Sometimes it might. To use a fairly benign example now, a lot of Christians that have been through divorce have a hard time finding their place within the church again. Because the Bible speaks about marriage as a life long union, there are times when the church hasn’t spoken of or dealt well with divorce. So someone might be hurting from divorce but not sure if they can trust the church to comfort and support them. They fear being judged.

I don’t want to be anyone’s judge. I prefer to interact with the person in front of me and help them to grasp more of God’s grace and mercy in their life.

It’s the personal and interpersonal that I’m really interested in. Seeing people’s faith become well integrated. I want that myself – for what I say publicly and what I believe in my head to be aligned with what I feel in my heart and what my impulses or my actions are. That’s how Jesus lived. It’s a struggle for us though because we believe we’re sinful and tend not to do what God wants.

So it’s paradoxical?

Yeah, but also Christians believe that we are forgiven by God and that the Holy Spirit is at work in us, so you would also expect to see a yearning and a turning to God in what we do. So sometimes I may say or even think something but behave in a way that belies it. The faith is there but the changes are ongoing. It can be frustrating.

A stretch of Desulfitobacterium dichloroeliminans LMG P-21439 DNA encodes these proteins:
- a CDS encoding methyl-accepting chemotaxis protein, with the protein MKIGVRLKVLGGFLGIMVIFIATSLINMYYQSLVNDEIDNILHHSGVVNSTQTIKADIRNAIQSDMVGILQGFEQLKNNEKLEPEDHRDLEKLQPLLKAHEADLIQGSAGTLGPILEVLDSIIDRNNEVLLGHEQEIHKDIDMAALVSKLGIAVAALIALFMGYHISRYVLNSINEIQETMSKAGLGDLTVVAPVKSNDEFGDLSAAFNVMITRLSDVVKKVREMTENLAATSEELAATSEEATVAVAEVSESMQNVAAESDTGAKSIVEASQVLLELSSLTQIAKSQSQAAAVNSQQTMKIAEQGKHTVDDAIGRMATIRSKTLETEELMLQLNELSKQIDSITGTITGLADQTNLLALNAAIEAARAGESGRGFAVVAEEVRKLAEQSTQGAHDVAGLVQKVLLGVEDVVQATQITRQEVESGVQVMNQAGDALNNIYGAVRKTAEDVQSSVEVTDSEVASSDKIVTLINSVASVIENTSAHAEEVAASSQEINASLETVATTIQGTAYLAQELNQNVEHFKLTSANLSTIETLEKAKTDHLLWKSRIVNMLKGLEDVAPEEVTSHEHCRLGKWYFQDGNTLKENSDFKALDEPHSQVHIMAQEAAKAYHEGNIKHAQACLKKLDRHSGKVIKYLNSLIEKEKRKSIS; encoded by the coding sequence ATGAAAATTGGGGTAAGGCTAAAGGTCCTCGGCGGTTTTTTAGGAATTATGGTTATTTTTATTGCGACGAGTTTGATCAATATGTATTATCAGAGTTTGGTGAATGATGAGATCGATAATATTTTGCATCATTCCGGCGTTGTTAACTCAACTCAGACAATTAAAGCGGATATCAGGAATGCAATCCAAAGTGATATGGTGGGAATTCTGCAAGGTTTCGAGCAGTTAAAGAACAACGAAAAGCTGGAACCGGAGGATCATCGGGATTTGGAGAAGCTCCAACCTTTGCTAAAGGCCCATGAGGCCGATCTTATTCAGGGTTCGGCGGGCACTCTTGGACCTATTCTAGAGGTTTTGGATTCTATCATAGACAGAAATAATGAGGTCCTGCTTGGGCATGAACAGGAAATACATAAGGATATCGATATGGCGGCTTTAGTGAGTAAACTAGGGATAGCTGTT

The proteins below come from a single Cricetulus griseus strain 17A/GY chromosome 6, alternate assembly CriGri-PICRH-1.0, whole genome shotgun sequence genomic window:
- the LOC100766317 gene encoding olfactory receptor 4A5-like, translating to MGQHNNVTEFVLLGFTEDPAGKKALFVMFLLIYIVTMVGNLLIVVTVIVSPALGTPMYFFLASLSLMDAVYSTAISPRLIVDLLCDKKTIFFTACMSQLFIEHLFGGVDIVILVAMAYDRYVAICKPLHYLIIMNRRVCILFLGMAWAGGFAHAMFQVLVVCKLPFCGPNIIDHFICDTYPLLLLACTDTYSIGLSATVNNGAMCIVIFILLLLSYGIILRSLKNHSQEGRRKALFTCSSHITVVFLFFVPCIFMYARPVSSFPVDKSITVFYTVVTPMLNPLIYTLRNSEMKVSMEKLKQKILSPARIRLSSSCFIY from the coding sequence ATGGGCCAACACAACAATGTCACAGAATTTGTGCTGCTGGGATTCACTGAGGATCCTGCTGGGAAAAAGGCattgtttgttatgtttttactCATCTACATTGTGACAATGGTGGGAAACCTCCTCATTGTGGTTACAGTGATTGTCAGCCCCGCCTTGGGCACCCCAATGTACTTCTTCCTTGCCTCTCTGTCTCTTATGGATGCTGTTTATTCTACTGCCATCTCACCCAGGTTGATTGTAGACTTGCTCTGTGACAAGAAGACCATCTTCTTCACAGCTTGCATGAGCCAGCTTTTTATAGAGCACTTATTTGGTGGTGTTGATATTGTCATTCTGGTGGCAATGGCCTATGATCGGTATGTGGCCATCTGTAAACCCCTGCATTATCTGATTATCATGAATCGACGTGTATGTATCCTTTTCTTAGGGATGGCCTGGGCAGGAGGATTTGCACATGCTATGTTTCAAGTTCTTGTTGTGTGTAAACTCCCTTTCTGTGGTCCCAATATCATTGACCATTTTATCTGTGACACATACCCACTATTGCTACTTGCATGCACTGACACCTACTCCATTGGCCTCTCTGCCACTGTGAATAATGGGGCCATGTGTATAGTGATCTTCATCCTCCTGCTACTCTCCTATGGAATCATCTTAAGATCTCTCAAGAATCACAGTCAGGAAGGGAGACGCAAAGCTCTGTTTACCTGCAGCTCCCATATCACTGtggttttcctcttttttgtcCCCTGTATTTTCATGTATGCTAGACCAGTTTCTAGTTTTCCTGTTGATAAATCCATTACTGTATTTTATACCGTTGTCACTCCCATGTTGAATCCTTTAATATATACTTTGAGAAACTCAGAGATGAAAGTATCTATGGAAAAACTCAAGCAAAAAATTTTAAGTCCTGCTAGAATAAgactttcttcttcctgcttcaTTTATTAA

Yeah, so a kind of cognitive dissonance.


So when you use the word “yearning”, that sticks out to me as an interesting way to express faith. What do you mean by it?

One of the reasons I’m still a Christian is because what the Bible has to say about God and people and relationships continues to ring true for me. Even in hard times, my greatest contentment comes when I’m acknowledging God and calling out to him to help me. My deepest desire … my thirst, is to know God more and the things he wants for me.

Some people say that everybody has a yearning for God. Some people would say that’s not true. It is in my experience. At times I’ve tried to run away from my faith, but when I’ve come back to it, it has been the right thing.